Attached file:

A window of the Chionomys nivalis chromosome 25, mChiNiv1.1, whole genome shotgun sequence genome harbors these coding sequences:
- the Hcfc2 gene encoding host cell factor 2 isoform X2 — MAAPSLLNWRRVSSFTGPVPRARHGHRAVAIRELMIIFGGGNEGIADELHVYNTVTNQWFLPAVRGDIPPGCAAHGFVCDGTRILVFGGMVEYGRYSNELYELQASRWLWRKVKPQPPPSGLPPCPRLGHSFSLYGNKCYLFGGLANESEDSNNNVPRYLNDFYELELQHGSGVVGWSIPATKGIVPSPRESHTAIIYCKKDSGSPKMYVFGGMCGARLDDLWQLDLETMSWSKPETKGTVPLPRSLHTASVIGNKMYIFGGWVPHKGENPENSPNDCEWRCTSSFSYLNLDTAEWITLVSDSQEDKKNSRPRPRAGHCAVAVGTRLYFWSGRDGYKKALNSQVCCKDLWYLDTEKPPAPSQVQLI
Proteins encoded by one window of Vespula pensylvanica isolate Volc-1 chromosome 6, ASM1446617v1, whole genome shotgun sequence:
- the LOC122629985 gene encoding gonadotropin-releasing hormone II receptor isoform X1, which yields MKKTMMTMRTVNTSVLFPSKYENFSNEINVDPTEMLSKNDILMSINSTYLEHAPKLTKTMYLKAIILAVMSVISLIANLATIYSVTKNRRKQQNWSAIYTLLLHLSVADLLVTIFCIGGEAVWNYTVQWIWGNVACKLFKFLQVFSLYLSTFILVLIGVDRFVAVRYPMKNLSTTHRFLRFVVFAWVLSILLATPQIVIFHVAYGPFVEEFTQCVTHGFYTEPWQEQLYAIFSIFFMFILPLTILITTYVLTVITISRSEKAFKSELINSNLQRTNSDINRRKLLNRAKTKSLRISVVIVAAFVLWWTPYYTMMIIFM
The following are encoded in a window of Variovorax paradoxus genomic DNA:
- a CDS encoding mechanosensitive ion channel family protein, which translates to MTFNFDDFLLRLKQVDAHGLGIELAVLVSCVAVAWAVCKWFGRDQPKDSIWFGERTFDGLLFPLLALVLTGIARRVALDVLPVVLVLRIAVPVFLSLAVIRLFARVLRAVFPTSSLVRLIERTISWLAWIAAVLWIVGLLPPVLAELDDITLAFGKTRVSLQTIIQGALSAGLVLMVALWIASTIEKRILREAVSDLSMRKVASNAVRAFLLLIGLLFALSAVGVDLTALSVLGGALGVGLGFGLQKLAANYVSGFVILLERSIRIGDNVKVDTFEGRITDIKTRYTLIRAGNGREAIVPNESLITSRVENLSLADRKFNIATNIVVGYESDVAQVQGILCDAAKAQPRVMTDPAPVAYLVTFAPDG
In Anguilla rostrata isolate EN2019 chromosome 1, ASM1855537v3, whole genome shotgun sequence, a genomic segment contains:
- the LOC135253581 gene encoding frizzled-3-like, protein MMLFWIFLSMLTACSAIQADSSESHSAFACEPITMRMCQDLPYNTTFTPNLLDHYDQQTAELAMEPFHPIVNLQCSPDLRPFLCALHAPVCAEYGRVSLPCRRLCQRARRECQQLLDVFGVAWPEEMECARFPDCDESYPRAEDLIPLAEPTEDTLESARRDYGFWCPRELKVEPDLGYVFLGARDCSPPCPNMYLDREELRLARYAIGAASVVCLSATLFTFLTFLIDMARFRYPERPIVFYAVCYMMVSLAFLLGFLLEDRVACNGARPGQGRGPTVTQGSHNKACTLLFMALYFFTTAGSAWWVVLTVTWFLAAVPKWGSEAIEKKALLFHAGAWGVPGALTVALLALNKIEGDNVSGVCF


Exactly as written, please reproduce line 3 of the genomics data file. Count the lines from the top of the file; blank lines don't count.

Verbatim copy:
Proteins encoded by one window of Vespula pensylvanica isolate Volc-1 chromosome 6, ASM1446617v1, whole genome shotgun sequence: